Video News Releases (VNRs) are a way for government departments, not-for-profits and businesses to gain TV and online media coverage for events, programs or products. They are sometimes called Electronic Press Kits (EPK). Where a media release is used to provide text copy and background information to media outlets, a VNR provides photos or video content to accompany the story. VNRs aren’t designed to be used as is, but edited by the media for use in their own programs.
VNRs are most useful in three situations:
- To publicise a story that the media may have difficulty covering. News outlets today have fewer resources, especially at night or on weekends.
- To provide footage that may be impossible for the news media to capture themselves, because of technical or safety constraints. Examples include construction, demolition, crash testing, and labs with hazardous materials.
- Security and secrecy: you don’t want a media pack filming in your most sensitive areas, but using your own photographer/videographer you can keep control of what is released.
Interview “grabs” can also be included especially if the “talent” is hard to get hold of. Some media outlets will prefer to do their own interviews to ensure they are not being fed a particular line of spin.
Tips for a successful Video News Release:
- Don’t “over-edit” the footage. Supply a good variety of angles of sufficient duration so news outlets can edit in the way they choose.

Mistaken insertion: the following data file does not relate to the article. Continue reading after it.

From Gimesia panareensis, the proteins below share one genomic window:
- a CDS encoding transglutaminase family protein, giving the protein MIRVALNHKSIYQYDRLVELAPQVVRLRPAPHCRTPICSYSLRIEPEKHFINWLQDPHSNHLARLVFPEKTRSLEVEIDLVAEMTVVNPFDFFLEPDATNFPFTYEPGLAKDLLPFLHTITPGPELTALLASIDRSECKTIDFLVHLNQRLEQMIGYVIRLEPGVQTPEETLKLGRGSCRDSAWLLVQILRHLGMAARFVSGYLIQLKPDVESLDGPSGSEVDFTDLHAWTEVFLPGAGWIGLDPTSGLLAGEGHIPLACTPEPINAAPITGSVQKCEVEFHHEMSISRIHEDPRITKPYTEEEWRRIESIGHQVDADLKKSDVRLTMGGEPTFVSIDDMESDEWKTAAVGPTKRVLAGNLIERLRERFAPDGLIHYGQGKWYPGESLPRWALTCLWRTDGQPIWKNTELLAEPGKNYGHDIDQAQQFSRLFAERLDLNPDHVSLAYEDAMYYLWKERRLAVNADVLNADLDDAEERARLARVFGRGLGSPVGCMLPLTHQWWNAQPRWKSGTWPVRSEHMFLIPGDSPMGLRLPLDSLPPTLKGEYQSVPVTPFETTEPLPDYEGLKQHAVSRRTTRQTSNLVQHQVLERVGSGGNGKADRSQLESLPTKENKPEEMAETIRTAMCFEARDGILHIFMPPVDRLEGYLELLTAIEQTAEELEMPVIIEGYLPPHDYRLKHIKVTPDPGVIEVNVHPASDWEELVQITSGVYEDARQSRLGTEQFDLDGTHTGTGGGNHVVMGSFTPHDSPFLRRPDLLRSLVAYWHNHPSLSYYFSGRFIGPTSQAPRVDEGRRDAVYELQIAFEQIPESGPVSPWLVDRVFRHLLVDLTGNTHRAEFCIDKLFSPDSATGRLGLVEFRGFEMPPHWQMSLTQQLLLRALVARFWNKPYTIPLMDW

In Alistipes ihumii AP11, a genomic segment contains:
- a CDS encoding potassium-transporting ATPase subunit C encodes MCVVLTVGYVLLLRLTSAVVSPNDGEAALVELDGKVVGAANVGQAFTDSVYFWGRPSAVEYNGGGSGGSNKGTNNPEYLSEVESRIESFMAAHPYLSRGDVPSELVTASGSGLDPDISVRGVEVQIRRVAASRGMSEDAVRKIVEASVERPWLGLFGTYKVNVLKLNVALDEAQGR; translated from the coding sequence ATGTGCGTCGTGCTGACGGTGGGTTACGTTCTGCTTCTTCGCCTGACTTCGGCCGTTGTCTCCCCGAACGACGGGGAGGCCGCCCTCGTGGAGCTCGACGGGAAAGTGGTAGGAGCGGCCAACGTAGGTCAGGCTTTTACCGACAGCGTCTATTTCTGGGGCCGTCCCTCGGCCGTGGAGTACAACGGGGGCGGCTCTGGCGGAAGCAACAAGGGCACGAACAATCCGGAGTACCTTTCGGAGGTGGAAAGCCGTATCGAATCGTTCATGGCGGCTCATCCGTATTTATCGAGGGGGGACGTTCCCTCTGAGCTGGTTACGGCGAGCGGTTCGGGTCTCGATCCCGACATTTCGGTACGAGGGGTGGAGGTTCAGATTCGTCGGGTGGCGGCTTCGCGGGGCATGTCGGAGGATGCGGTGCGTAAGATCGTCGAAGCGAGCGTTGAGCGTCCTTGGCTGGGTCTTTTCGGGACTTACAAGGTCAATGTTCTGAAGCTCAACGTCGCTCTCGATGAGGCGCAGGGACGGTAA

- Don’t cover everything with your logo or branding. This is supposed to look like news footage, not a corporate video.
- Include the questions with interviews to provide context.
- Include background audio on general footage (but make sure no-one is saying anything unsuitable).
- Provide a basic text description embedded on the video, describing the footage. This is very useful for video editors who may not have the media release at hand, and ensures proper labelling when the footage is archived.
- We generally aim for a vision duration of about 5 minutes, which makes for an easy download.
- Check if your media outlet requires a specific format for the video file. Some broadcasters may demand interlaced footage whilst online outlets use progressive formats. Your video provider will know how to do this.
Finally, give the video one last check before release. Once it’s out there it could be archived forever.